Classical Music in America: A History of Its Rise and Fall

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W. W. Norton & Company, 2005 - Music - 606 pages
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Stating that classical music in the United States is largely performance driven, a chronological history documents its rise at the end of the nineteenth century and decline after World War I, covering such topics as the quest for an American compositional voice, the nation's top performers, and the author's recommendations about a postmodern musical direction. 13,000 first printing.
 

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Classical music in America: a history of its rise and fall

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Horowitz (Understanding Toscanini: How He Became an American Culture-God and Helped Create a New Audience for Old Music ) has written a splendid social history of classical music in America. Unlike ... Read full review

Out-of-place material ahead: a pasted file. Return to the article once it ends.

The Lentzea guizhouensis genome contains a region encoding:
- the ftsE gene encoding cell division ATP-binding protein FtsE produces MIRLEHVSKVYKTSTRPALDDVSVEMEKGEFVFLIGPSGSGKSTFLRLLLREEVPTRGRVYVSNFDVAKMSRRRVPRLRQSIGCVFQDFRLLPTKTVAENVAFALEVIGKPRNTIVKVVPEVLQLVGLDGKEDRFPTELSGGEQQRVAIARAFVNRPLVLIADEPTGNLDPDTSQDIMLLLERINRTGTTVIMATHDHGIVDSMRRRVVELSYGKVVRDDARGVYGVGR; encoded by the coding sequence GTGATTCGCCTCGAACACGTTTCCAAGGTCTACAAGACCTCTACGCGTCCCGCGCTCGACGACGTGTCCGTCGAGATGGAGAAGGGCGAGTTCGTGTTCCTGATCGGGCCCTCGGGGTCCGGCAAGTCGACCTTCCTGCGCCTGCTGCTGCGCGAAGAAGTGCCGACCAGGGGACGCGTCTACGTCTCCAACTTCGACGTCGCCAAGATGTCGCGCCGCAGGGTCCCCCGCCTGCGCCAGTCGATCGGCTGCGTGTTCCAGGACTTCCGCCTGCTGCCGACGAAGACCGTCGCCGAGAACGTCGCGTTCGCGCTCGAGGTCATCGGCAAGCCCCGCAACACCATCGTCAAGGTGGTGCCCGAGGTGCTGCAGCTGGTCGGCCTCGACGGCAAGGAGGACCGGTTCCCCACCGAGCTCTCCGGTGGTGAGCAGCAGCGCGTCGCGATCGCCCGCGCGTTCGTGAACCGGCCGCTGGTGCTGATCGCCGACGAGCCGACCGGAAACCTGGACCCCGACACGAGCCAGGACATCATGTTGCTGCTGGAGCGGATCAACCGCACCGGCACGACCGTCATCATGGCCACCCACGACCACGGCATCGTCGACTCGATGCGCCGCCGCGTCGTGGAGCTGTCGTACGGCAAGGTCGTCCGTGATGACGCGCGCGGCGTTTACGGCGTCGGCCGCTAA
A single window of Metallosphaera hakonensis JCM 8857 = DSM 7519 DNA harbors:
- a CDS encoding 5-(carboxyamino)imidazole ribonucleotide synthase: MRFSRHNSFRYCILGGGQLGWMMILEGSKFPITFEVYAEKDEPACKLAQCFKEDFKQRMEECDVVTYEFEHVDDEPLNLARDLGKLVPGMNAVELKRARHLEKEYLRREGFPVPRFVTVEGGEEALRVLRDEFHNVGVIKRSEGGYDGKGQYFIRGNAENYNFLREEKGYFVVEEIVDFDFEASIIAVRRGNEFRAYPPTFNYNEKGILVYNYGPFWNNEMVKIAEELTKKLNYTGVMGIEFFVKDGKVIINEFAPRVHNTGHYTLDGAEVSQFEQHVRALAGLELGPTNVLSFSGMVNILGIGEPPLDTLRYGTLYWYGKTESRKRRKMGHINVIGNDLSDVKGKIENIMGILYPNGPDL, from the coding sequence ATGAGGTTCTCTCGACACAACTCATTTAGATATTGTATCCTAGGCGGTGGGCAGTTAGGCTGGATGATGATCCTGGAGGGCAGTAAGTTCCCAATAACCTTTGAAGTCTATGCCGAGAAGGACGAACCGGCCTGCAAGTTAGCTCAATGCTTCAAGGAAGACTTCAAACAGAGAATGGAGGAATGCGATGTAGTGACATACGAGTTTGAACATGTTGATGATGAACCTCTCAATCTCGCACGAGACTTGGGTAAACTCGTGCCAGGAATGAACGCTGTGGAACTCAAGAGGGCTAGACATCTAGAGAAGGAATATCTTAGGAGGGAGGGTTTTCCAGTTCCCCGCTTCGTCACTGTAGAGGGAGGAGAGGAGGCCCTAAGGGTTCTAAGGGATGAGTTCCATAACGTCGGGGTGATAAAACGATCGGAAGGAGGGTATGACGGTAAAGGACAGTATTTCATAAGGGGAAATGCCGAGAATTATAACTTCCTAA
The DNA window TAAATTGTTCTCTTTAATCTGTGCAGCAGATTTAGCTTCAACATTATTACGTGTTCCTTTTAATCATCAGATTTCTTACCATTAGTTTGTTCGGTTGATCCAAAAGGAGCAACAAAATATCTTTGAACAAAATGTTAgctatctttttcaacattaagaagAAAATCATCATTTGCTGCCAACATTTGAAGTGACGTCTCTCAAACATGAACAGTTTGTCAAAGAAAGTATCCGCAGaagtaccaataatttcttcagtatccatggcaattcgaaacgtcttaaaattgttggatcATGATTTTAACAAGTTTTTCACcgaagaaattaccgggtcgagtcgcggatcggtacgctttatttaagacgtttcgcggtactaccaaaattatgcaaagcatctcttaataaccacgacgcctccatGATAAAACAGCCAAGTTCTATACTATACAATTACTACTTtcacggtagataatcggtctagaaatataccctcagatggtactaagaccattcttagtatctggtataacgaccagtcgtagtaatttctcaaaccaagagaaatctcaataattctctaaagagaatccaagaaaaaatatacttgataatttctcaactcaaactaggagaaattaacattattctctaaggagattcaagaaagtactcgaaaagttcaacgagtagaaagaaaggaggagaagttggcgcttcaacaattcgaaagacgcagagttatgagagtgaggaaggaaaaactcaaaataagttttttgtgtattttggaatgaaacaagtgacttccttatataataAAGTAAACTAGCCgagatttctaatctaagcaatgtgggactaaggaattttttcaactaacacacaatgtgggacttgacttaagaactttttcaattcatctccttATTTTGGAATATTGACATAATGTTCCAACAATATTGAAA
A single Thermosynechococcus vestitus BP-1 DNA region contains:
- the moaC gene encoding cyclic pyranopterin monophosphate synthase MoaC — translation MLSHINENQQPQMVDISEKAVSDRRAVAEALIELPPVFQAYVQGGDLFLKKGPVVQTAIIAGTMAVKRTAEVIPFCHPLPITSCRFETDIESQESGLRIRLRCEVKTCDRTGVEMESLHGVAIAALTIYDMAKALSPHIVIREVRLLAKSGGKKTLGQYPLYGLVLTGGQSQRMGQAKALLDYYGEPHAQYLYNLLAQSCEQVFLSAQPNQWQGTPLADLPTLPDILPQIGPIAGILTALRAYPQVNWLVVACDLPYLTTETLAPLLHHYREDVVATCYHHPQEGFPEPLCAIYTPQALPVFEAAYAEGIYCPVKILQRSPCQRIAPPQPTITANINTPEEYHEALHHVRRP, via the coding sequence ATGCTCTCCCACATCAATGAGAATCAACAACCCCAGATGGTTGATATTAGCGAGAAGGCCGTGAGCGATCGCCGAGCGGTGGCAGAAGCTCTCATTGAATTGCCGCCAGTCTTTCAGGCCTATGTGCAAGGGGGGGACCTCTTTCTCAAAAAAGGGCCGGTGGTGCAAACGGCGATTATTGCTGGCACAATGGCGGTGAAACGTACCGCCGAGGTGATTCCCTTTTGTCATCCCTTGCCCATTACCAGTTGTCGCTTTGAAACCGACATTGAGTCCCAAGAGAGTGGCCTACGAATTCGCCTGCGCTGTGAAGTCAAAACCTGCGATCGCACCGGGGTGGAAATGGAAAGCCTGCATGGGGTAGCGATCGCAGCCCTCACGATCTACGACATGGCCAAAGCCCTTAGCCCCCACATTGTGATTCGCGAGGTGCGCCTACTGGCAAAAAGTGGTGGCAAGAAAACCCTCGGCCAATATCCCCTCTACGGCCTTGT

Contents

JOHN SULLIVAN DWIGHT THEODORE THOMAS AND THE SLAYING OF THE MONSTER CONCERTS
15
HENRY HIGGINSON AND THE BIRTH OF THE BOSTON SYMPHONY ORCHESTRA
43
BUILDING A HALL CHOOSING A CONDUCTOR
70
COMPOSES AND THE BRAHMIN CONFINEMENT
94
ANTON SEIDL AND THE SACRALIZATION OF OPERA
121
SYMPHONIC RIVALRY AND GROWTH
148
LEOPOLD STOKOWSKI GUSTAV MAHLER ARTURO TOSCANINI AND THE GOSSIP OF THE FOYER
179
ANTONIN DVORAK AND CHARLES IVES IN SEARCH OF AMERICA
211
MORE CONDUCTORS
305
THE WORLDS GREATEST SOLOISTS
328
OPERA FOR SINGERS
358
SERVING THE NEW AUDIENCE
395
COMPOSERS ON THE SIDELINES
433
LEONARD BERNSTEIN AND THE CLASSICAL MUSIC CRISIS
475
POSTCLASSICAL MUSIC
518
NOTES
541

MUSIC AND THE GILDED AGE
242
THE GREAT SCHISM 1914
265
THE BIG THREE
273
CREDITS
569
INDEX
571
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About the author (2005)

A former New York Times music critic, Joseph Horowitz is the award-winning author of ten books exploring the history of American music, including Classical Music in America and Artists in Exile. He lives in New York City.

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